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News item: On October 12 the Fico government celebrated 100 days in power.

Who is calling the tune?
By Peter Javurek

The papers are full of reports that on October 12 the Fico government passed the 100-day mark since taking office. When we remember how fiercely the government demanded that this senseless protective period be observed by the media, we can't refrain from a bitter smile.

Who knows how Fico himself imagined what the 100-day accounts of his government would look like? Probably not the way they appear today. These first days were not under his control, but under the control of his partners. The same ones he chose in the fond imagination they would stand around mute while Smer embarked on a victory parade towards a social state.

What was the theme of 2006 elections? Dzurinda's SDKÚ bet that voters would link their personal successes to the economic reforms the party pursued - and lost. The SDKÚ didn't manage to find enough people who felt personally successful to counterbalance those who had been left unsure, confused and frustrated by reforms, and who as a result voted for Fico's Smer. The wider theme of the elections was reforms, the narrower the flat tax as the symbol of an era.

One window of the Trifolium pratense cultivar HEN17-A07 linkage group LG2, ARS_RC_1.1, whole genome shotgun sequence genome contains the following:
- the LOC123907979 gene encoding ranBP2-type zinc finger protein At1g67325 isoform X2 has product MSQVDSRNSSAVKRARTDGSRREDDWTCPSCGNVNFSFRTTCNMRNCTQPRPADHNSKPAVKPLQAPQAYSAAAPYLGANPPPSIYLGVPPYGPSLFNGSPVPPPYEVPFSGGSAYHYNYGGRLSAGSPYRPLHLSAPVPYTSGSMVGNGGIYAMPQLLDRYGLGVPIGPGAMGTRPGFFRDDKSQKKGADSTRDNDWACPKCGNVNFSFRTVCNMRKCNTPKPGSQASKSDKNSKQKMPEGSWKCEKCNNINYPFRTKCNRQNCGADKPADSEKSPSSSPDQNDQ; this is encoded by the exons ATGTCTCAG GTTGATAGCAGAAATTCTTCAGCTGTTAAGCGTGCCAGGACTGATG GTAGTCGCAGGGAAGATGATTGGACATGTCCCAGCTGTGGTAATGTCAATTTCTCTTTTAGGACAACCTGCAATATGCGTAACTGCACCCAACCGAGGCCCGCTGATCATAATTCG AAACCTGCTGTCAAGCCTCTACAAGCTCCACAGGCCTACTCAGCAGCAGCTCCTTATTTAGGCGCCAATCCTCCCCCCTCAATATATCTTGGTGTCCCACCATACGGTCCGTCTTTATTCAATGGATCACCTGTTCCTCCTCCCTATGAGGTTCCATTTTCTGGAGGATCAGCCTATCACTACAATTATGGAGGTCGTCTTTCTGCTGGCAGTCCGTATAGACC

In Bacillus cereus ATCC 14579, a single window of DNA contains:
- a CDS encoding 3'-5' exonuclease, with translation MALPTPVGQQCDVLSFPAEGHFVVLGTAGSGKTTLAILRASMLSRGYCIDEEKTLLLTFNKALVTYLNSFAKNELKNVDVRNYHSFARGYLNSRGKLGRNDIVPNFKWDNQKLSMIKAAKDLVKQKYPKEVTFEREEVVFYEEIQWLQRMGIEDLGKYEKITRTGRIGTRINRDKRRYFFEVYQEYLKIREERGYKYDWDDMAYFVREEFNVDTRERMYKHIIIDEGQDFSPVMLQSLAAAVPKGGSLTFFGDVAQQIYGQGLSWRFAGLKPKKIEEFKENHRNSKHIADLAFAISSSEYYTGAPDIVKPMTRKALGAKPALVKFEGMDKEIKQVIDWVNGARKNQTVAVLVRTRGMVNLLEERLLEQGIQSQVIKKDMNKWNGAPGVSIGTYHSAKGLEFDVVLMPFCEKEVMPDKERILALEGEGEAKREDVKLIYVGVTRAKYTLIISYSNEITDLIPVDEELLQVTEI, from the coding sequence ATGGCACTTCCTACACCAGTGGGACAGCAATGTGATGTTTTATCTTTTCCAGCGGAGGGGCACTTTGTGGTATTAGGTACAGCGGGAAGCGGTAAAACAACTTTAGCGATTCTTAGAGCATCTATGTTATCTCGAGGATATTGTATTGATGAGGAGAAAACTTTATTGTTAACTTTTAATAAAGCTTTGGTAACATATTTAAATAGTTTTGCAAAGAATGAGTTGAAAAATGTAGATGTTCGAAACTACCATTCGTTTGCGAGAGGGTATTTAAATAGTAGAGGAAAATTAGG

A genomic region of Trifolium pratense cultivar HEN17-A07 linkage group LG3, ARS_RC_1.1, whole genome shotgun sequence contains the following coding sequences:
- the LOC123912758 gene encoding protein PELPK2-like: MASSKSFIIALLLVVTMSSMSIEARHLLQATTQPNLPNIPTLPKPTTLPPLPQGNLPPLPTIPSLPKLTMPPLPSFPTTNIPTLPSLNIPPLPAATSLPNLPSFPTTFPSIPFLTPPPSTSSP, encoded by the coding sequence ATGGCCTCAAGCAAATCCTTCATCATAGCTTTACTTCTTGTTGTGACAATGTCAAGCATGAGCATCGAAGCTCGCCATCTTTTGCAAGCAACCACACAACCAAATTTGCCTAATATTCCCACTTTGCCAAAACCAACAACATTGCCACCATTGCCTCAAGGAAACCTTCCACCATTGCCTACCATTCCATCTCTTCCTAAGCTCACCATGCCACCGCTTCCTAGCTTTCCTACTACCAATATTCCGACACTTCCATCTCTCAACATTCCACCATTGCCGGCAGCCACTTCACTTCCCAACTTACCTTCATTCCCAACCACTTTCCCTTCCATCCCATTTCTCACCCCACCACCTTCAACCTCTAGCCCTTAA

What was the post-election reality? While Smer with its economic agenda stumbled, improvised and marched in place, PM Robert Fico had to put out fires that were set by his partners. Thanks to Ján Slota he first lost the euro-parliamentary ground under his feet and suddenly and unwillingly underwent a quick lesson in solving diplomatic problems with Hungary. Vladimír Mečiar on the other hand kept the PM busy by raising the pressure on personnel appointments to important institutions, while Mečiar's nominee to the Justice Ministry, Štefan Harabin, is now preparing a scandal in the judiciary that will have long-term consequences.

The first 100 days of the Fico government were not about the same themes as elections, nor were they even about Fico. The prime minister is now on board a train of events that were sparked by the nature of the government he chose. And it serves him right. If only we weren't all on the same train with him.

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